Whilst iguanas used to be a food source for the locals, local hunting is now restricted

Whilst iguanas used to be a food source for the locals, local hunting is now restricted (Image Credit: Sam Perrin, NTNU, CC BY 2.0)

Conservation Laws

Costa Rica’s conservation laws prohibit the killing of many species found throughout the country. No complaints here. Many of these species are integral parts of the Costa Rican ecosystem and tourism industry. However a guide from the Caribbean side of the country was discussing his family’s traditions of hunting many of these animals, and how the government provided no alternatives to these traditional food sources when the laws were introduced. Whilst I am all for criminalising the killing of endangered species, having a government tell your family to change their lifestyle, whilst they continue practices that have a much larger impact on the native ecosystem (ongoing deforestation and commercial harvesting amongst them) must rankle somewhat.

Having said this, I live in a country where hunting quotas are strict and easy to monitor, and contact between hunters and the government is frequent. Commercial harvesting is potentially an easier way to manage sustainable population of harvested species, and a source of employment for families in need of new income.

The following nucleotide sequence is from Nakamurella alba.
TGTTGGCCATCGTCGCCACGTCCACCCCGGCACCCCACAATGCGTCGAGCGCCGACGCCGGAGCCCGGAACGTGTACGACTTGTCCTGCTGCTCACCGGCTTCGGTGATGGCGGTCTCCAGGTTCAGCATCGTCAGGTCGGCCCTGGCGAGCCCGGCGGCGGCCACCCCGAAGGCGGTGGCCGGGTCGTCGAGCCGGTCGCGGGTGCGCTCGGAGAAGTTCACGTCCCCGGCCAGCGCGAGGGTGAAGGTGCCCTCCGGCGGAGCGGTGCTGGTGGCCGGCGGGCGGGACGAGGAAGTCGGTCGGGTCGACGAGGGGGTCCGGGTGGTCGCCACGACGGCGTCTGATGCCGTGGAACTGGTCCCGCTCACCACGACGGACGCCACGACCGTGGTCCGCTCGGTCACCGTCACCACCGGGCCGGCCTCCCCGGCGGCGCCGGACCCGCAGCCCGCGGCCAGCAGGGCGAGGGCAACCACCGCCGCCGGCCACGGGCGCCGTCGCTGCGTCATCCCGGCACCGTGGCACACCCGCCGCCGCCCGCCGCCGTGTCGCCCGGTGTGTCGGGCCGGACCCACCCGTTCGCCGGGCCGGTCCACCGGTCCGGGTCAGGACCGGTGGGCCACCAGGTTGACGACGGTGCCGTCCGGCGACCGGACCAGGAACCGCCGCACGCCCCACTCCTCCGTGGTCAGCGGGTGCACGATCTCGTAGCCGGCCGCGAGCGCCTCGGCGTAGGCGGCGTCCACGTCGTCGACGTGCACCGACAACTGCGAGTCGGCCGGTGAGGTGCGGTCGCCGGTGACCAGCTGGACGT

In conclusion, I’ll reiterate that much of the above may be a product of observational bias. Bias also leads me to suggest that regardless of your thoughts on the above, you go and check out Costa Rica for yourself. It’s marvellous.

Bringing Back the Wolverine

The Swedish government changed tactics at the end of the 20th century, giving incentives to farmers when there were successful wolverine reproductions in their area

The Swedish government changed tactics at the end of the 20th century, giving incentives to farmers when there were successful wolverine reproductions in their area (Image Credit: Vojtěch Zavadil, CC BY-SA 3.0, Image Cropped)

Paying for an Endangered Predator Leads to Population Recovery (2015) Persson et al., Conservation Letters, https://doi.org/10.1111/conl.12171

The Crux